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Pad Printing vs. Screen Printing – The Differences Explained

When creating promotional products for your brand, there’s a high chance that your printing company will either use pad printing or screen printing to do it. While it’s best left up to the experts, it’s still beneficial to have an idea of what’s involved with each process. Below we’ve explained some of the key difference between pad printing and screen printing.

Pad printing

The name gives a big clue to how pad printing works. The process involves transferring ink from a silicone pad onto the item you want printed. You could think of it as like those stamps you probably used to make crafts when you were a kid – though obviously professional pad printing is much more sophisticated!

The pad printing machine holds both the pad and the product steady and then presses the pad into an ink plate, which has been tailored to the shape of your logo or artwork. The pad is then pressed onto the object and left to air dry. It’s pretty straightforward.

Pad printing is a relatively modern process, especially when compared to screen printing, which dates back centuries and is often preferred as it makes it easier to print unusual shaped objects.

Pros and cons of pad printing

One of the main advantages of using pad printing is that you can use it to print on three dimensional surfaces and products of all shapes and sizes. It doesn’t matter if your items are curved or have an uneven surface, using this printing method will still achieve a quality print.

Pad printing is also suitable for delicate and mechanically sensitive products. If you need to print fine subjects, you will find that the resolution of pad printing is far better than that of screen printing.

Many companies actually choose to run their own pad printing operations in-house, as set-up costs are fairly low. Not only that but pad printing equipment doesn’t take up much room and the process is fairly simply to learn.

While pad printing is great for achieving accurate results, it is slightly limited in terms of speed. You usually have to apply multiple colours separately, so there is a slight risk of registration. However in terms of reliability and versatility, you really can’t beat it!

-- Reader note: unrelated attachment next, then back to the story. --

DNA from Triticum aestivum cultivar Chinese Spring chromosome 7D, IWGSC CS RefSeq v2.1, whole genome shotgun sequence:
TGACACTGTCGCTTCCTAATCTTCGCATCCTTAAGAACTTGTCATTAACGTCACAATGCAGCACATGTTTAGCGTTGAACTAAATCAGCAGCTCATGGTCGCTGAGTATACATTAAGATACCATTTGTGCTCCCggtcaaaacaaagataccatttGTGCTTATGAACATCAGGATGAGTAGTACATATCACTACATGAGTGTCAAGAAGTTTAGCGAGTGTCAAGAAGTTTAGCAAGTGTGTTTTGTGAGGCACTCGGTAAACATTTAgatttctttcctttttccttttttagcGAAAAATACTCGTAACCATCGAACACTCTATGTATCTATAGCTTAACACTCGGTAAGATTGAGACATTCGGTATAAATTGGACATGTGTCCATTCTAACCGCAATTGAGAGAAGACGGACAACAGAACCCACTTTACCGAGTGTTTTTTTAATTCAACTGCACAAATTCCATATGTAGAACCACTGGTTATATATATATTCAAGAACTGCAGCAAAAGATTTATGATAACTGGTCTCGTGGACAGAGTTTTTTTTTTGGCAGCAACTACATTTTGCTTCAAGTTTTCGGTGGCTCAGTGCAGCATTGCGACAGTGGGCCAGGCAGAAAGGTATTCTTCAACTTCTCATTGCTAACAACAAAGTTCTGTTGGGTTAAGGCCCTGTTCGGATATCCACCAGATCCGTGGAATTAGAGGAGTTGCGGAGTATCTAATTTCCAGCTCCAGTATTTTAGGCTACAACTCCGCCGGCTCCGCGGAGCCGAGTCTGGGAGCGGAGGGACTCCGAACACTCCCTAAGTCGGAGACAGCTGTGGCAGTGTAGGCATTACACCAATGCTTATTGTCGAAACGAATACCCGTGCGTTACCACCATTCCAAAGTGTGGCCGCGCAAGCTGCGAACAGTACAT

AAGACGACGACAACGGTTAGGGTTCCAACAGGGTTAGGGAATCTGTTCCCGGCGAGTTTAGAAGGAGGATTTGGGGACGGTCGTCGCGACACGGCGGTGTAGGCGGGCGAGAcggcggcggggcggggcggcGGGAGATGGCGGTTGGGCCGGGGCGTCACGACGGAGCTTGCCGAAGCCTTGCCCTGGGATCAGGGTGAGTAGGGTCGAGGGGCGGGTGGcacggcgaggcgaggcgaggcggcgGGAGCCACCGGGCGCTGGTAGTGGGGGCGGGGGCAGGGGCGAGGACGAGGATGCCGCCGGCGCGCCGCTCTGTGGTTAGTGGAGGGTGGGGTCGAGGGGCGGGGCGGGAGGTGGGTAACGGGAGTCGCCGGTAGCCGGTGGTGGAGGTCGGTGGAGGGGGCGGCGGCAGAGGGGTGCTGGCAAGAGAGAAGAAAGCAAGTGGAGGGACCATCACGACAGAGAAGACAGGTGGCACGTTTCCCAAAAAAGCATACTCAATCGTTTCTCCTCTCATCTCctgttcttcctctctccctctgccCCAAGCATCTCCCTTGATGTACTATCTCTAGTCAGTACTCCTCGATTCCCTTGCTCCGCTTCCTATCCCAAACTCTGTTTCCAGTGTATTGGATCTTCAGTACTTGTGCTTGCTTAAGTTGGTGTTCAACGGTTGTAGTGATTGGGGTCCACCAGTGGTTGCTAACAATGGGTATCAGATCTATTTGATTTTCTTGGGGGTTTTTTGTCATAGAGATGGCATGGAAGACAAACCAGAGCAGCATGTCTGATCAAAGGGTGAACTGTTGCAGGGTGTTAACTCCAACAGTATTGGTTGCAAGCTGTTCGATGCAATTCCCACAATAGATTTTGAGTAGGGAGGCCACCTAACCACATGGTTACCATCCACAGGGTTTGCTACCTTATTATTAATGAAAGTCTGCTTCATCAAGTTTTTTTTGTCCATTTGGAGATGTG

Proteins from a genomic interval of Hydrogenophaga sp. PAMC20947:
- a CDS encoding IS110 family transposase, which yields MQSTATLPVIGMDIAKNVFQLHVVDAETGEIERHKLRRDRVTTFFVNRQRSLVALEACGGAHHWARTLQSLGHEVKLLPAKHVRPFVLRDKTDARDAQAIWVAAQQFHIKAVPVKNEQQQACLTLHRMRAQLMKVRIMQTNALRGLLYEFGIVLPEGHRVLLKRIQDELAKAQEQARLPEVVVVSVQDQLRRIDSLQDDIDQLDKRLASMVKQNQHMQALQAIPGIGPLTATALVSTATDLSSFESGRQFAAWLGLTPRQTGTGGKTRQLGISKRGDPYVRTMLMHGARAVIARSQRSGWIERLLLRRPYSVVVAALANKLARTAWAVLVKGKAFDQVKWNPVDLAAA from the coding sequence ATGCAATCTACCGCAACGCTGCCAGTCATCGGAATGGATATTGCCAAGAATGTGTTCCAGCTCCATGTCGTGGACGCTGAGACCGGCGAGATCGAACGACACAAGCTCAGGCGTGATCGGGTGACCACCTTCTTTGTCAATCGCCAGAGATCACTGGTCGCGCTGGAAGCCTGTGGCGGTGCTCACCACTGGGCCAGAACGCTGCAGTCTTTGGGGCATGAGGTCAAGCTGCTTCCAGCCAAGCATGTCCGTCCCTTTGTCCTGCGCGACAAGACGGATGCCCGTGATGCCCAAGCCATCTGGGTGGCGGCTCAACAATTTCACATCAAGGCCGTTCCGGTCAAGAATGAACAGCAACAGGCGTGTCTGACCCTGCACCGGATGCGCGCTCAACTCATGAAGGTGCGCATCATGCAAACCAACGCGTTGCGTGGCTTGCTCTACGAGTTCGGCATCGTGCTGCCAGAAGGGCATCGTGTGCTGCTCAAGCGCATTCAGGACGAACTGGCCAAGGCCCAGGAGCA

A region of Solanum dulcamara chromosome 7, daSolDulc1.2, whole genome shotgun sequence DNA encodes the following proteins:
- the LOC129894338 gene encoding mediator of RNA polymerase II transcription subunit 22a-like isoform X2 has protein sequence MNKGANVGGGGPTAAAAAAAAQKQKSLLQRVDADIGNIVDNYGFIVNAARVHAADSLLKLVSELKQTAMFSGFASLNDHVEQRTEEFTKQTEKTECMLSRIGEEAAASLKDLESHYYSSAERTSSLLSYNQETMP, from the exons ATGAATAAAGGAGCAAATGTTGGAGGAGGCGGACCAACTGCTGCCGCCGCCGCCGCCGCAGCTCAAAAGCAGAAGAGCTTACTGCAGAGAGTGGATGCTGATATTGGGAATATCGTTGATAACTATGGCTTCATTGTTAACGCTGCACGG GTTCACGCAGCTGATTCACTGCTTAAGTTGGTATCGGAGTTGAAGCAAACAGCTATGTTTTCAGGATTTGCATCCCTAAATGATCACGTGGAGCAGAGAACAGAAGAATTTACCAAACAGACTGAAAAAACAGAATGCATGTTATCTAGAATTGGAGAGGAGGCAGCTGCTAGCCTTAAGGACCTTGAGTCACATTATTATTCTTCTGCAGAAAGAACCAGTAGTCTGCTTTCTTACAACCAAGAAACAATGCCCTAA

Screen printing

The process of screen printing involves creating an ink-blocking stencil and applying it to a woven mesh. The stencil then forms an area through which ink or other substances can be transferred.

While today, screen printing is the most widely used method of t-shirt printing, the technique actually dates back to early China (between 960 and 1279 AD). It was the technique used by Andy Warhol in the sixties for his Marilyn Monroe and Elvis Presley prints and it is still used by many companies today.

Today’s screen printing equipment is highly sophisticated and largely automated. It is ideal for carrying out quick and effective printing on t-shirts and other promotional products; however it’s not the best method for printing items with intricate detail.

While screen printing is ideal for larger designs consisting of just a couple of colours, it can get quite expensive if you require multiple colours, as each has to be applied separately. When using multiple colours, there’s also a risk of registration, however this can usually be resolved by overprinting (printing one colour on top of another).

Screen printing can also be fairly time consuming to set up and clean, which is why most businesses tend to outsource any screen printing, rather than conduct it in-house.

Pad Printing vs. Screen Printing: Which is better?

When choosing between pad printing and screen printing, it’s not really a case of which method is better in general but which method is better for your printing project. Before determining which printing method you are going to use, it’s best to study your product and consider the results you are hoping to achieve.

If your product is small (e.g. bar codes and labels) and features intricate detailing, then pad printing is going to be the best option for you. Pad printing is also excellent for printing on unusual shapes. The same goes for if you are printing on a 3D or uneven surface. Pad printing is quick, cost effective and ideal for achieving high quality, small prints.

If on the other hand the surface area of your item is quite large and you require a big print (say for example on a t-shirt) then screen printing will make much more sense. Also be aware that screen printing can cause inks, enamels and paints to be transferred during the process. If in doubt about which is the best to use then contact an expert like ourselves here at Tampo Canada Inc.

Conclusion

While there are key differences between pad printing and screen printing both boast great advantages, which is why they are the two most popular printing methods used today. For more information about pad printing equipment and consumables, feel free to get in touch.